IBM targets B-to-B systems integration software

IBM Corp. has announced its forthcoming business-to-business application-integration software, which is aimed at helping companies connect their internal applications to their business partners’ systems.

Called WebSphere Business Connection, the new software provides a flexible, Internet-based alternative to proprietary electronic data interchange systems, said Scott Cosby, manager of WebSphere business process integration at IBM. At its most basic, Business Connection is a Web services gateway for sending and receiving documents using XML and Simple Object Access Protocol (SOAP). It was developed in response to customer requests for an easier, more affordable way to collaborate electronically with trading partners, Cosby said.

IBM has an established line of enterprise application integration (EAI) products, built around its MQ message broker. But whereas IBM’s existing EAI software, WebSphere Business Integration, is focused on linking internal applications and systems, Business Connection is about linking to systems outside the firewall, he said

“Business Connection is what enables you to get across the firewall and deal with your partners in the seamless way that you’d want to deal internally – handling security, handling partner management and handling transaction issues,” Cosby said.

IBM is not the first vendor to offer business-to-business integration products – companies such as Ariba Inc. and Commerce One Inc. were conceived around the idea of connecting trading partner networks, said Tim Sloane, director of Internet infrastructure at Aberdeen Group Inc. In addition, companies such as ADX and Global eXchange Services offer hosted services for creating ties to business partners’ systems.

IBM’s offering is different from the others because of its ties to IBM’s Web-Sphere Application Server, he said. Instead of having separate tools for business-to-business collaboration, IBM has built its business-to-business toolkit around the established WebSphere development platform and runtime engine.

“This market used to be considered distinct and separate from application servers. It was about B2B, and it was sold to companies that were trying to figure out at a business level how to move to a B2B environment and do e-commerce,” Sloane said. “This is a sign that the market – B2B connectivity – is really moving back into the corporate IT department and is going to be bundled into the app server and development environments that major vendors like IBM are bringing to market.”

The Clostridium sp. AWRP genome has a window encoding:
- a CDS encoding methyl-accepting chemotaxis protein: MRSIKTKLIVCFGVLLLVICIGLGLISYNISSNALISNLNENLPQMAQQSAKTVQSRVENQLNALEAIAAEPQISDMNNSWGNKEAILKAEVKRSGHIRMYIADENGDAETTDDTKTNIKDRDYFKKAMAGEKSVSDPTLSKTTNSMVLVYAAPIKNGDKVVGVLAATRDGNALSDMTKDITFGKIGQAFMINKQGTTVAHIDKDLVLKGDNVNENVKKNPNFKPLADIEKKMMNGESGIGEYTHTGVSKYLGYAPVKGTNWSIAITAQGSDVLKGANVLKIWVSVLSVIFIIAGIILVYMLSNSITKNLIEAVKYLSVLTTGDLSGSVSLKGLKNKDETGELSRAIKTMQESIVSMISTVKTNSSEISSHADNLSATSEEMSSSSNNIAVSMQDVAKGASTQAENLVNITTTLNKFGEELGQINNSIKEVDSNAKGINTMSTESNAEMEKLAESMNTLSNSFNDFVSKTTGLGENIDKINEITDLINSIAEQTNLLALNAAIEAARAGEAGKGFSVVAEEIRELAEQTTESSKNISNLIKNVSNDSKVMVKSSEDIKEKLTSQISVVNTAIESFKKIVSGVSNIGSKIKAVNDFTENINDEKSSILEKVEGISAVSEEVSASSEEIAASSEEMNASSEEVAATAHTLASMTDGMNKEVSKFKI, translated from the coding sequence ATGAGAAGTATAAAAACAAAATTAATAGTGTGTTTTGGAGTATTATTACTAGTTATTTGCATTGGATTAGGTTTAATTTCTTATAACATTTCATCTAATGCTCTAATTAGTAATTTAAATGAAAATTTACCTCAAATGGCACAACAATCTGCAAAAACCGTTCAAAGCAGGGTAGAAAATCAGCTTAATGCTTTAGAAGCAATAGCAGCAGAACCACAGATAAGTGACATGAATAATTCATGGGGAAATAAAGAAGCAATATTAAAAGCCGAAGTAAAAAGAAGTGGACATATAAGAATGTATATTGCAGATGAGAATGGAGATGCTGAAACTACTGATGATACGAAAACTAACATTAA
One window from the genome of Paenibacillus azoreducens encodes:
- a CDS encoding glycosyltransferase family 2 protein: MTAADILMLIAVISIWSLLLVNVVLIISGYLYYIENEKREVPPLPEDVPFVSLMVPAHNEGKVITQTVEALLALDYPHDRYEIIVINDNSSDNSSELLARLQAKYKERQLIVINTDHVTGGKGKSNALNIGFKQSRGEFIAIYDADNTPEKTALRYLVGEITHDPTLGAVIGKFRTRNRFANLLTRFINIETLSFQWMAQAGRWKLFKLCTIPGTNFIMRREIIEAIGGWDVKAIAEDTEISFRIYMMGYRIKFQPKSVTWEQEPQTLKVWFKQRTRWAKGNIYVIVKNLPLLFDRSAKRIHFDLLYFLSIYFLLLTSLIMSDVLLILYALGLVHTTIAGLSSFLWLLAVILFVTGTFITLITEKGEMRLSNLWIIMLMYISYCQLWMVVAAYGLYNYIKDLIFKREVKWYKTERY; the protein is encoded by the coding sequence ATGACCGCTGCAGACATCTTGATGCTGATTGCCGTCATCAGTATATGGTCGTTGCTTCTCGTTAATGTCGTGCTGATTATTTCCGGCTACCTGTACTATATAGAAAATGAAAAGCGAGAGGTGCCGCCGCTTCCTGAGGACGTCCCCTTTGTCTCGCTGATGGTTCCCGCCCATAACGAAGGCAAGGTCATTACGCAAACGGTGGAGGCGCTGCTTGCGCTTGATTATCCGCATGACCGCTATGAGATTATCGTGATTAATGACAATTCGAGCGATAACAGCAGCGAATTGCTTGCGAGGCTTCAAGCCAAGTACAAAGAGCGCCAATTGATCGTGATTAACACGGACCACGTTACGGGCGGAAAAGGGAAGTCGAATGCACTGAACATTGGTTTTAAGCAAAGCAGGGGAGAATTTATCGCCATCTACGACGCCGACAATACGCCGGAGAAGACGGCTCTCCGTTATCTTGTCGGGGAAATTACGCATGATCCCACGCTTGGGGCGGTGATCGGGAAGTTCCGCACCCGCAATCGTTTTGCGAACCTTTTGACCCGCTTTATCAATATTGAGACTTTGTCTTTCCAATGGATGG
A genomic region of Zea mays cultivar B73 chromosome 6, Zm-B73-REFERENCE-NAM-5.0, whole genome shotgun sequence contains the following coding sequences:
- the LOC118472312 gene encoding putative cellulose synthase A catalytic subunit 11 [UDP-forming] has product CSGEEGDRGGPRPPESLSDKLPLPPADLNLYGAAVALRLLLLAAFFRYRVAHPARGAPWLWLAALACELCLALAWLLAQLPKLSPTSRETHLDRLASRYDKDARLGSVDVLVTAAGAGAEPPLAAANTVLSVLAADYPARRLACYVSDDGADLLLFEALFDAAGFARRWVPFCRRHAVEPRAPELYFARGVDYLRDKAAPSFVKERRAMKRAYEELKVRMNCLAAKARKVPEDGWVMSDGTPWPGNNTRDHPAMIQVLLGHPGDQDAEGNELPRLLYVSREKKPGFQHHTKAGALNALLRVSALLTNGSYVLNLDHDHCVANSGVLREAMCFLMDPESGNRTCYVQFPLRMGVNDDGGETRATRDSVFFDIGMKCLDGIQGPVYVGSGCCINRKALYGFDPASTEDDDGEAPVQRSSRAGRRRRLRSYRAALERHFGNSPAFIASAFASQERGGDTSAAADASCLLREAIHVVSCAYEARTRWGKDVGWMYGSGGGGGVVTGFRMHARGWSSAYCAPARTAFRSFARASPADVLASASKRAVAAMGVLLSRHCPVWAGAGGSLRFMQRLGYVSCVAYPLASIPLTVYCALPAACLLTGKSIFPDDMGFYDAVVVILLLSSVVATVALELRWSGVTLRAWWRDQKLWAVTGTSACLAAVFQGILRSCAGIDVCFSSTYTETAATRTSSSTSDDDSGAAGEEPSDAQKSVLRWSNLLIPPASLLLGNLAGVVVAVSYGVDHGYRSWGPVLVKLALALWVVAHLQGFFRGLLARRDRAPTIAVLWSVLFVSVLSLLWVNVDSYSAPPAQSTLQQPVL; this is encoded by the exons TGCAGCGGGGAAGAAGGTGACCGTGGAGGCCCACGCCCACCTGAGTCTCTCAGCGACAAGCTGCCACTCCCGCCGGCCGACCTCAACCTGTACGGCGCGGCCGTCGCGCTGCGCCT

AMR Research analyst Kimberly Knickle said that since IBM acquired business-process management vendor CrossWorlds last fall, IBM has been reorganizing its product line to take a stronger leadership role in the integration market.

“As IBM strengthens its position on the B2B side, we expect B2B veterans such as GE Global eXchange Services and Sterling Commerce to take notice,” Knickle wrote in a research brief last week. “For end users, it means more pressure on the vendors to provide simpler Internet-based options at lower prices.”

Business Connection is intended to complement IBM’s EAI tools and its Portal Server software – but these are not prerequisites, Cosby said. It can exchange documents with any application that supports XML and Web services standards, he said.

The new software comes in three versions tailored for varying degrees of integration complexity:

– Business Connection Express is a simple Web services gateway for exchanging XML-based information. Pricing starts at US$5,000, which covers up to 10 partner connections. Express supports the exchange of SOAP messages over HTTP.

– Business Connection Standard starts at US$28,000. Users can connect to up to 50 partners through its Web services gateway or build a single connection to one business partner via more traditional channels, such as over FTP, EDI or RosettaNet Inc.

– Business Connection Enterprise builds on the Standard edition and adds transformation, or processing, capabilities. Instead of simply sending and receiving EDI messages, for example, the Enterprise edition can trigger a message in response, such as send a purchase-order acknowledgement. Its US$87,000 starting price covers up to 100 Web services connections or a single connection to one business partner via FTP, EDI or RosettaNet.

WebSphere Business Connection runs on Windows 2000, Solaris and IBM AIX. It will be available next month.

“IBM did a good job of getting the entry [price] down so that companies can do pilots and see the benefits,” Sloane said. Instead of estimating the benefits of business-to-business collaboration with trading partners, a company can try it out and measure actual gains, he said.

“This pricing allows companies to go out and pick one partner, implement it, and see what the benefits are, how it all works, how much the infrastructure costs and how much it takes to keep it all running.”